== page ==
Another popular “get your life and home in order” book that I have enjoyed is Managers of Their Homes. The two books are not incompatible at all. In fact, I would say they are highly compatible systems, but the two authors come at it with such different personalities that it might look or sound quite different at first blush. Interestingly, it was hearing a presentation on MOTH during a homeschool conference she attended while her life was in chaos and she was floundering that started Mrs. Pierlot down the road of taking dominion of her domain. Basically, she heard about how to do a schedule, and she realized that no matter how much she thought she hated schedules, anything was worth a try at that point in her life. In one week the peace and order that came convinced her that she needed to continue. And she did continue to carry on that principle of order into every area of her life.
Mrs. Pierlot’s Rule is much more all-encompassing than Mrs. Maxwell’s schedule. Mrs. Pierlot wants to lead you through a whole-life examination, ensuring your life is in balance, whereas Mrs. Maxwell encourages you to think about it and pray about it, but doesn’t hold your hand through it. MOTH is a nitty-gritty book about details of how to put together and implement a workable schedule. MROL is much more broad and as philosophical as it is practical. MROL motivates you to put your life in order and live in an orderly fashion through a sense of duty and a call to holiness. MOTH motivates you to get on a schedule as a time-stewardship issue.
Those who prefer a story and a philosophical approach will enjoy MROL, whereas those who just want to be told what to do will prefer MOTH. However, those who have tender consciences, who are easily guilt-motivated, might feel pressured and burdened by Mrs. Pierlot’s approach, even though she only explains why she felt morally obligated to follow her schedule and doesn’t necessarily lay that same obligation on her readers.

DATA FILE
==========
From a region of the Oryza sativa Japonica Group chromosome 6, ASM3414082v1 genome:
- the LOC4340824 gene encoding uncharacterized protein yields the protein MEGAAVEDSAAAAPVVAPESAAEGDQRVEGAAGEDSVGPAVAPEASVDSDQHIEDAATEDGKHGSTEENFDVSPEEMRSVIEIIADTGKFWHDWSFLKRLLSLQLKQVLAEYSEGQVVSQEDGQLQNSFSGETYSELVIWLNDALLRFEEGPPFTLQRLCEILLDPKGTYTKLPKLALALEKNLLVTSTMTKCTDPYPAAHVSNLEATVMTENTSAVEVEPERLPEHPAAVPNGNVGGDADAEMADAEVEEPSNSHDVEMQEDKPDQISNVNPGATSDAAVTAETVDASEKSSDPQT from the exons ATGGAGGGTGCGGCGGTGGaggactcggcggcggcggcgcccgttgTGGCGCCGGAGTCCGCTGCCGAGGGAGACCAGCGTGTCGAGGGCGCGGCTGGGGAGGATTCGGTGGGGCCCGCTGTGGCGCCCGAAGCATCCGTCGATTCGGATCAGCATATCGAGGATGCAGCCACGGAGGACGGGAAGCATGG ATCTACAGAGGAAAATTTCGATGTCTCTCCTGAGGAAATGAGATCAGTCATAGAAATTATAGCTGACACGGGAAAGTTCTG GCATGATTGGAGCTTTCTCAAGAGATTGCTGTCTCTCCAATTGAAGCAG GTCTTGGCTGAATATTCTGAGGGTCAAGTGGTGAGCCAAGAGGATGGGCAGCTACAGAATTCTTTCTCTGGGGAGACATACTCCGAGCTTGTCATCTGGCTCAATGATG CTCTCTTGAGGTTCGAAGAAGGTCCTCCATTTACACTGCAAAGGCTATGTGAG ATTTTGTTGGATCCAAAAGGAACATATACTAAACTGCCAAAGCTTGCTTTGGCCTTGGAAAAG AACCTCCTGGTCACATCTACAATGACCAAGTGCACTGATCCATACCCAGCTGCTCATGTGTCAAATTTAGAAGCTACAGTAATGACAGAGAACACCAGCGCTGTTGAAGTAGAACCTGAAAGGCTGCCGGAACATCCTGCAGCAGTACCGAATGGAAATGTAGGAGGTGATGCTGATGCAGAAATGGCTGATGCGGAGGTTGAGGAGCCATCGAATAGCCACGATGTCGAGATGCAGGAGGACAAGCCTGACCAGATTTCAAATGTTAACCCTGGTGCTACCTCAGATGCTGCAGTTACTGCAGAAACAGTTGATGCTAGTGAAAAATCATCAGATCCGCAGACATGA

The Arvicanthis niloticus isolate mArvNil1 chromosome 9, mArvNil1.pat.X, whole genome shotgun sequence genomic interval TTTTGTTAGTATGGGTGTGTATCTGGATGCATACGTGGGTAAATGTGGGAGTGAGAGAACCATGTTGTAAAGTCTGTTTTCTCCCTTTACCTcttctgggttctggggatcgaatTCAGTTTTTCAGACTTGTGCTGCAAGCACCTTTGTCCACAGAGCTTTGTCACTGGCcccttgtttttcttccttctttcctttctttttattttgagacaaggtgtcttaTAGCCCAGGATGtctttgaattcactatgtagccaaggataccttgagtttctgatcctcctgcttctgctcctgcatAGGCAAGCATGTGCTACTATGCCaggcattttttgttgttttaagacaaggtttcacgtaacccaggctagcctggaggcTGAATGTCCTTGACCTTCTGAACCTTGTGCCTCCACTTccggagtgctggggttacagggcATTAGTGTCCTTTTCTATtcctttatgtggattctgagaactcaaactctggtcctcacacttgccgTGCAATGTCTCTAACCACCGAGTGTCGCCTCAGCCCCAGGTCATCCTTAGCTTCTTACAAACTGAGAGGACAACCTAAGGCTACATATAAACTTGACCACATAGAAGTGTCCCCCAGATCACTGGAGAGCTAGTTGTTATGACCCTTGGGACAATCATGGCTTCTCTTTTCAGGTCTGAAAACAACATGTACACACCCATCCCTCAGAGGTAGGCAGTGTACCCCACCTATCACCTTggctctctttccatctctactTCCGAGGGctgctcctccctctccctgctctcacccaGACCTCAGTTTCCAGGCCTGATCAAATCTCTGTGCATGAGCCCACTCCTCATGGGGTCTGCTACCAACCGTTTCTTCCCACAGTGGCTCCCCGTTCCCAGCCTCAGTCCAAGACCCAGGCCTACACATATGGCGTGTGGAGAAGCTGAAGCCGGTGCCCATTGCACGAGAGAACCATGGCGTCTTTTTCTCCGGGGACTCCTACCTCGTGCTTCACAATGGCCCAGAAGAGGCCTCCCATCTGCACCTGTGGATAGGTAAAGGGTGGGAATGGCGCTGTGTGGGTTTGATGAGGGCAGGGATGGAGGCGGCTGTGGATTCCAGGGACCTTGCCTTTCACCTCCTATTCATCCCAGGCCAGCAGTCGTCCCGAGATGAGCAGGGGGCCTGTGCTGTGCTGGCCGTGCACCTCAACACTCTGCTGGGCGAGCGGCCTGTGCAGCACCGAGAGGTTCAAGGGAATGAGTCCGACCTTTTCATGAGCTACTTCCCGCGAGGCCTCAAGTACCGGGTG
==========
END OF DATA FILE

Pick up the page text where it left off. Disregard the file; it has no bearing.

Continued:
Comparison with GTD
It was interesting reading this book while writing the Getting Things Done for Homemakers and Homeschoolers series. I do think that Allen is correct in stating that his system is merely a way to be consistent with common sense methods. When certain methods pop up in several completely unrelated books by authors of very different backgrounds, approaches, and personalities, there must be something transcendent about the practicalities. Mrs. Pierlot encourages you to write everything — everything! — down, to make lists of routines with everything written on them, keep a running list of repairs or improvements for each room, have a special “review” time (hers is twice monthly, is called a Mother’s Retreat, and she uses it to refresh herself more than to get her system back on track). Although the two are very, very different books, there isn’t any contradiction between them, except the obvious religious v. secular mindset.
I really, really enjoyed this book, and it will certainly be one that I refer back to when I need a pick-me-up in this area. Since I already have been working at implementing both MOTH and GTD, my actual practice isn’t as impacted, but my motivation for discipline and not just having the systems but really working them has increased dramatically.